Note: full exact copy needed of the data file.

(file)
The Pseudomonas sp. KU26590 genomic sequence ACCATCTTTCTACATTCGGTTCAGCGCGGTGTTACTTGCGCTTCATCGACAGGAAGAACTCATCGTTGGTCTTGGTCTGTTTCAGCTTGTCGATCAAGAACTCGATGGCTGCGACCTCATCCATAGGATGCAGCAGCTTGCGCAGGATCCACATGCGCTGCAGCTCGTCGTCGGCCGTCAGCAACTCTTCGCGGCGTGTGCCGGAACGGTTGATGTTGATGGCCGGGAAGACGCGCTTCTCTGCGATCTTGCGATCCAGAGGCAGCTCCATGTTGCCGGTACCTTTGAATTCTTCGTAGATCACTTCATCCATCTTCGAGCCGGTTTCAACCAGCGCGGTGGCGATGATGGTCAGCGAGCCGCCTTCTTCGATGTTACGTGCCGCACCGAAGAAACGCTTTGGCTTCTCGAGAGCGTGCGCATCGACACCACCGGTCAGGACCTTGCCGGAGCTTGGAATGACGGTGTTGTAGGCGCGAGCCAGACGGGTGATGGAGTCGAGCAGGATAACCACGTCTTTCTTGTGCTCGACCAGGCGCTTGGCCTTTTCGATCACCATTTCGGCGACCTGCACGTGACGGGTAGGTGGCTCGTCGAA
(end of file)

The Pseudomonas sp. KU26590 genomic sequence ACCATCTTTCTACATTCGGTTCAGCGCGGTGTTACTTGCGCTTCATCGACAGGAAGAACTCATCGTTGGTCTTGGTCTGTTTCAGCTTGTCGATCAAGAACTCGATGGCTGCGACCTCATCCATAGGATGCAGCAGCTTGCGCAGGATCCACATGCGCTGCAGCTCGTCGTCGGCCGTCAGCAACTCTTCGCGGCGTGTGCCGGAACGGTTGATGTTGATGGCCGGGAAGACGCGCTTCTCTGCGATCTTGCGATCCAGAGGCAGCTCCATGTTGCCGGTACCTTTGAATTCTTCGTAGATCACTTCATCCATCTTCGAGCCGGTTTCAACCAGCGCGGTGGCGATGATGGTCAGCGAGCCGCCTTCTTCGATGTTACGTGCCGCACCGAAGAAACGCTTTGGCTTCTCGAGAGCGTGCGCATCGACACCACCGGTCAGGACCTTGCCGGAGCTTGGAATGACGGTGTTGTAGGCGCGAGCCAGACGGGTGATGGAGTCGAGCAGGATAACCACGTCTTTCTTGTGCTCGACCAGGCGCTTGGCCTTTTCGATCACCATTTCGGCGACCTGCACGTGACGGGTAGGTGGCTCGTCGAA